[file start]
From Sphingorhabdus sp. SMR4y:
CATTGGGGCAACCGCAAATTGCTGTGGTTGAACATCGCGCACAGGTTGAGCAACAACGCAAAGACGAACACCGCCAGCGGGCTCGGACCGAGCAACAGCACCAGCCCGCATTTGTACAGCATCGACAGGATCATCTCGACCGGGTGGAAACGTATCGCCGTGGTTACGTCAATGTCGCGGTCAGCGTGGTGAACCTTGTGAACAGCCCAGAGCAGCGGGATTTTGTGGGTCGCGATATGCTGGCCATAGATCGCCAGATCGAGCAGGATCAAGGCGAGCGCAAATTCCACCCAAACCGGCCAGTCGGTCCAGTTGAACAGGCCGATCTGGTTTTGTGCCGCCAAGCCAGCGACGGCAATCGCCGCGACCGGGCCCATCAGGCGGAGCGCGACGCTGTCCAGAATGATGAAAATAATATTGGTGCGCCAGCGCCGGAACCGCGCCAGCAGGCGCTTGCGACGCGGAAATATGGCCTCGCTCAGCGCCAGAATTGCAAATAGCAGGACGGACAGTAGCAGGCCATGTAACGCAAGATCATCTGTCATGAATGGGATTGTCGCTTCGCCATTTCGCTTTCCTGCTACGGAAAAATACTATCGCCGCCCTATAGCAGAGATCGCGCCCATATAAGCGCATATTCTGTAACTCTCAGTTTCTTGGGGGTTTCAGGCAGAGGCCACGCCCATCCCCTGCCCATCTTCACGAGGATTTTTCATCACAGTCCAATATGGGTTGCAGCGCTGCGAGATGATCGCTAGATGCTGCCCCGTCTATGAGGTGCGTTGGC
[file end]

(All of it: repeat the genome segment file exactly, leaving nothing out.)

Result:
From Sphingorhabdus sp. SMR4y:
CATTGGGGCAACCGCAAATTGCTGTGGTTGAACATCGCGCACAGGTTGAGCAACAACGCAAAGACGAACACCGCCAGCGGGCTCGGACCGAGCAACAGCACCAGCCCGCATTTGTACAGCATCGACAGGATCATCTCGACCGGGTGGAAACGTATCGCCGTGGTTACGTCAATGTCGCGGTCAGCGTGGTGAACCTTGTGAACAGCCCAGAGCAGCGGGATTTTGTGGGTCGCGATATGCTGGCCATAGATCGCCAGATCGAGCAGGATCAAGGCGAGCGCAAATTCCACCCAAACCGGCCAGTCGGTCCAGTTGAACAGGCCGATCTGGTTTTGTGCCGCCAAGCCAGCGACGGCAATCGCCGCGACCGGGCCCATCAGGCGGAGCGCGACGCTGTCCAGAATGATGAAAATAATATTGGTGCGCCAGCGCCGGAACCGCGCCAGCAGGCGCTTGCGACGCGGAAATATGGCCTCGCTCAGCGCCAGAATTGCAAATAGCAGGACGGACAGTAGCAGGCCATGTAACGCAAGATCATCTGTCATGAATGGGATTGTCGCTTCGCCATTTCGCTTTCCTGCTACGGAAAAATACTATCGCCGCCCTATAGCAGAGATCGCGCCCATATAAGCGCATATTCTGTAACTCTCAGTTTCTTGGGGGTTTCAGGCAGAGGCCACGCCCATCCCCTGCCCATCTTCACGAGGATTTTTCATCACAGTCCAATATGGGTTGCAGCGCTGCGAGATGATCGCTAGATGCTGCCCCGTCTATGAGGTGCGTTGGC